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For the main courses, he forges on (this is clearly a marathon of a meal, and we have no complaints). Definitely the Coq Au Vin, the Truite Au Lard Et Sauge, the Roasted Duck Breast (with beets and horseradish) and then the burgers – maybe we can split and share some of the Crabbie (their Maryland crab cake burger) and the Frenchie (beef patty with confit pork belly, tomati-onion compote, morbier cheese and cornichons)? Does that sound good?

It really sounds great (for the record, for super burger fans, the restaurant offers the ultimate in BILB experience with their Menage a Trois, a combo pack of their Yangie, Crabbie and Frenchie burgers with ALL THE WORKS. Wear your eating pants).

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As we are prepping for dessert, Chef Boulud tells us that “the menu is about 40% DBGB classics (like the Frenchie Burger), 30% classic dishes from other Boulud establishments (like their salmon or their pate de campagne) and 30% locally inspired (note all the Maryland crab dishes and the locally caught Trout)“.

Drinks wise, maybe some Sauvignon Blanc (he recommends the Santa Inez one), a nice Beaujolais with the sausages, and then some beers? he offers. You have to have the beers, he smiles. YOU.HAVE.TO.HAVE.THE.BEERS, we repeat. His favorites on the list right now: Balt Alt from Union Craft in Maryland and DC Brau’s corruption.

For those of you curious about what other beers you have to have, here is what else is on tap right now:

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And for dessert: ICE CREAM. Daniel Boulud loves his ice cream. On the menu the dessert menu he marks off their Baked Alaska (for two, with pistachio & vanilla ice cream, raspberry sorbet and fresh meringues flambed with chartreuse), the Soufffle Chaud and his Rocky Road Profiteroles. And at least (AT LEAST, he emphasizes) one of their two-scoop-sundaes (Apricot Pistachio and Blueberry Lemon seem to edge out the Chocolate-Chocolate in his book, at least a little).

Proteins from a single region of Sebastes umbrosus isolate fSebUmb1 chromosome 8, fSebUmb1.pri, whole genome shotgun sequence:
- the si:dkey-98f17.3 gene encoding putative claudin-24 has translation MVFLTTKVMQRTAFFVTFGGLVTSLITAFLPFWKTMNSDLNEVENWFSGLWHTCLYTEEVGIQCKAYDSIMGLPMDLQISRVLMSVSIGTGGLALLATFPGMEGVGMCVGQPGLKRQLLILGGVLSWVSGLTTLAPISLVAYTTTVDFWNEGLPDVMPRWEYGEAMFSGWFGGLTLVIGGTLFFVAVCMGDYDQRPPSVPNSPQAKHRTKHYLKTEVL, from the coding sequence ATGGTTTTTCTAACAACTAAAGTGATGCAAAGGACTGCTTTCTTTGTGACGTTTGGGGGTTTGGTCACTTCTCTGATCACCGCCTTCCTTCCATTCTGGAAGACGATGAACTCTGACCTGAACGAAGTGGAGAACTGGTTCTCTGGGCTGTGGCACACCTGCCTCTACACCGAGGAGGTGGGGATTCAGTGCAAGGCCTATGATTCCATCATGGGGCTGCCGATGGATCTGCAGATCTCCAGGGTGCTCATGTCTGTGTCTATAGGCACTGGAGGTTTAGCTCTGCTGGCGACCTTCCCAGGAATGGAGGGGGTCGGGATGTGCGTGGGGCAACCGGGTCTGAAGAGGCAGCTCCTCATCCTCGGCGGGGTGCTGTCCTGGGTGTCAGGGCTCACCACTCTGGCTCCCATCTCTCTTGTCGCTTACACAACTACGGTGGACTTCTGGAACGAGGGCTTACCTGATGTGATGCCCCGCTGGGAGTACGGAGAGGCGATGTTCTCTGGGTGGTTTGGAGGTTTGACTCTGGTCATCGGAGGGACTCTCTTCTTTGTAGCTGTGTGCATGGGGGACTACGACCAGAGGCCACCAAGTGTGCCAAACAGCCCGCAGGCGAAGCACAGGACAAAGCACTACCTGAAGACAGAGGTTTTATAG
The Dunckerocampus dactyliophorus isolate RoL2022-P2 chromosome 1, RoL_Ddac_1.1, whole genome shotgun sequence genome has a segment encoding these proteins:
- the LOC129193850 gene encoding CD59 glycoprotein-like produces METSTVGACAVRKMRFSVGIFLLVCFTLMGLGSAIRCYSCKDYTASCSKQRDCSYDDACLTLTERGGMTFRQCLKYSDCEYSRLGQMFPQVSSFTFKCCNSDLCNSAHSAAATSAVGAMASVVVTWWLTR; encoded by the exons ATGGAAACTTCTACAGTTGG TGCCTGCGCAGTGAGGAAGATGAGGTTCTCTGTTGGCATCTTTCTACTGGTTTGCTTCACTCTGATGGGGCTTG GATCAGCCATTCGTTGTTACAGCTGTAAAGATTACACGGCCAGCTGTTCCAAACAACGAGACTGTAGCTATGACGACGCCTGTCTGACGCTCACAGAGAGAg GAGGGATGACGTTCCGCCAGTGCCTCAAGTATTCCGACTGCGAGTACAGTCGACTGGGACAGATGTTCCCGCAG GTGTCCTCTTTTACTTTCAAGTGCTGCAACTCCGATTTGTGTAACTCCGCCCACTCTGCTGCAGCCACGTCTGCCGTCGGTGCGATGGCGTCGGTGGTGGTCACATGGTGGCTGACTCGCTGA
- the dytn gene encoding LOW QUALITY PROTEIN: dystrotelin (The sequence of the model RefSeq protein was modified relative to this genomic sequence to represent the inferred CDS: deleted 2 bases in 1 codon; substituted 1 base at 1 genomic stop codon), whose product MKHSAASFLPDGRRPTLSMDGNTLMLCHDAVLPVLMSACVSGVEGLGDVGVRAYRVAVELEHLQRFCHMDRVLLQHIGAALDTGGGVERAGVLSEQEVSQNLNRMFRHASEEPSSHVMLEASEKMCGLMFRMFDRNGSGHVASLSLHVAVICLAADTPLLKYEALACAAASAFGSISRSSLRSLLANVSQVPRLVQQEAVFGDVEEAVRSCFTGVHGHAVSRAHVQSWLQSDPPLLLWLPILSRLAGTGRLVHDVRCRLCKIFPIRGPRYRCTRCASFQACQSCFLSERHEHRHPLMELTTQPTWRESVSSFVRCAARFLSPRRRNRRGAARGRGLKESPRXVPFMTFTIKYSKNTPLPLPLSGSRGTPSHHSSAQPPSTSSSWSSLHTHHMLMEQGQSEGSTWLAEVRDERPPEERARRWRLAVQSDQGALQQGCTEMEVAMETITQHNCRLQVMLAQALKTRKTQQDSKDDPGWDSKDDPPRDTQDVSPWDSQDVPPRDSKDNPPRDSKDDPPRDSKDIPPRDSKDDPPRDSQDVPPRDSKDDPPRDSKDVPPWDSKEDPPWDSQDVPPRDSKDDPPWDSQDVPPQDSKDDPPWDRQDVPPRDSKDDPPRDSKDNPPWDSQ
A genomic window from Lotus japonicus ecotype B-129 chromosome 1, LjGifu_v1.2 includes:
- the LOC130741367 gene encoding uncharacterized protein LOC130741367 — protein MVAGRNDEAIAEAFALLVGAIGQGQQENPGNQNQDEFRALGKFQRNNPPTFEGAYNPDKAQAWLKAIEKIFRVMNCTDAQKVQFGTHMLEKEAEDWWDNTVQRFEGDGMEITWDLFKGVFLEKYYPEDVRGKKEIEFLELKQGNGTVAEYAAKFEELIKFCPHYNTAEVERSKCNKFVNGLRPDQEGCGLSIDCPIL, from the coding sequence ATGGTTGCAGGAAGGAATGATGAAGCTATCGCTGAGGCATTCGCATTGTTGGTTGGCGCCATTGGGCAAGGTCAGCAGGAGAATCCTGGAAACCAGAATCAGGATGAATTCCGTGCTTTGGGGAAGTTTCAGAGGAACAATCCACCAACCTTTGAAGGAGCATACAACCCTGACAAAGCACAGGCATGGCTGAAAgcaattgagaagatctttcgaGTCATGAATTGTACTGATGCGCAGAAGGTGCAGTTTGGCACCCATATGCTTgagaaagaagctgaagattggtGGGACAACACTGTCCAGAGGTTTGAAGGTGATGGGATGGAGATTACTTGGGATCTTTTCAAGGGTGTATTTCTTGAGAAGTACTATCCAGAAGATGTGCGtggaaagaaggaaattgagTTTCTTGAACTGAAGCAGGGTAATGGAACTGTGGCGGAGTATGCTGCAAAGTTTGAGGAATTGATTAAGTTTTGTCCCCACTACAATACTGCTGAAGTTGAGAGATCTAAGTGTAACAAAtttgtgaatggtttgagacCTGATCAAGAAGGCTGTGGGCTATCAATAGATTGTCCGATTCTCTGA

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As we are fantasy digesting, we take in the decor. The most interesting part: Chef Boulud sent notes out to 150 of his favorite chef friends and asked them to pain red & black sketches on white plates. The results of what he got back are all around, making those minutes between your MANY dishes a perfect time for a game of Where’s Culinary Waldo?

CBGB, Chef Boulud notes, was a place where rock stars loved to be. DBGB plays off that idea with the twist that the chefs are the rock stars. We want them, and everyone to be comfortable here, and have a little bit of them in the restaurant along as well.

We may not be rock star chefs but we cannot wait to hang out for lunch, dinner, small bites in the afternoons, and yes, starting the end of September, brunch as well. Orderly line starts here: